Carbon dioxide (CO2) is building up in the atmosphere, largely because of emissions from fossil fuel combustion. An increase in atmospheric CO2 would enhance Earth's natural greenhouse effect, resulting in an increase in global mean surface temperature (GMST) and other changes in Earth's climate. The increased concentration of CO2 over the industrial period results in a calculated increase of the global average downwelling thermal infrared irradiance from the atmosphere to the surface (climate "forcing") of well less than 1%. Despite this small change, there is strong theoretical reason to expect that it would give rise to an increase in GMST of magnitude comparable to the temperature increase observed over the past 100 years, and perhaps greater. Studies with global climate models demonstrate that the increase in temperature cannot be accounted for without including in the models the forcing due to increased concentrations of CO2 and other greenhouse gases, but the small forcing makes it very difficult to accurately calculate the expected increase in GMST, so the sensitivity, the change in GMST per forcing, calculated with such models is uncertain to at least a factor of 2. It is also impossible at present to accurately determine Earth's climate sensitivity empirically from forcing and observed temperature increase, largely because of the confounding influence of atmospheric aerosols. Assumption of specific values of climate sensitivity and choice of a maximum acceptable temperature increase thus place limits on the amount of fossil fuel carbon that can be emitted into the atmosphere. The present lack of knowledge of the climate sensitivity limits effective planning for energy futures.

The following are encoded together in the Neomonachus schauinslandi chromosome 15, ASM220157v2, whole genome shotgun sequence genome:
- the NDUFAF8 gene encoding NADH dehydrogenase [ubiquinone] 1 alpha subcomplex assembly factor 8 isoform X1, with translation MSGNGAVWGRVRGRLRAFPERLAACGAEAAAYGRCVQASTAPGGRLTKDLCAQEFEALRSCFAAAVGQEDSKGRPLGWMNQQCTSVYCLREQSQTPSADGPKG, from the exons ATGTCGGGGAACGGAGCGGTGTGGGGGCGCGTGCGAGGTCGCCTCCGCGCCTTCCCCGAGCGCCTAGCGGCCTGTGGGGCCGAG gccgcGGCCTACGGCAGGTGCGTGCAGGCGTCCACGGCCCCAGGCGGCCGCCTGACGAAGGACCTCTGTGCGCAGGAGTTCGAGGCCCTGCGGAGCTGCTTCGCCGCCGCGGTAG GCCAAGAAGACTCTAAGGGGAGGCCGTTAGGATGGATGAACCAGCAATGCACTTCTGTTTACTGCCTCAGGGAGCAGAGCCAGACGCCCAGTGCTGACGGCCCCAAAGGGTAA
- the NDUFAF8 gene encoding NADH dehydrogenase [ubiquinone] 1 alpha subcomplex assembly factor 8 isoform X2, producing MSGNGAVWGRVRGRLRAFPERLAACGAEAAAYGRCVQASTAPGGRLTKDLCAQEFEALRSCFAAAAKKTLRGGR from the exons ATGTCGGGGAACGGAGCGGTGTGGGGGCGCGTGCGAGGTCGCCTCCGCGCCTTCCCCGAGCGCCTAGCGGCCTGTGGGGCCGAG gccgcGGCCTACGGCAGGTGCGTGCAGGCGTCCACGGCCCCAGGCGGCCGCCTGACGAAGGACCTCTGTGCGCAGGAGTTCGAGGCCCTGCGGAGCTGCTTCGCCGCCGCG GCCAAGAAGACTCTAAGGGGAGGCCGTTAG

This page was last updated 2008-11-16.
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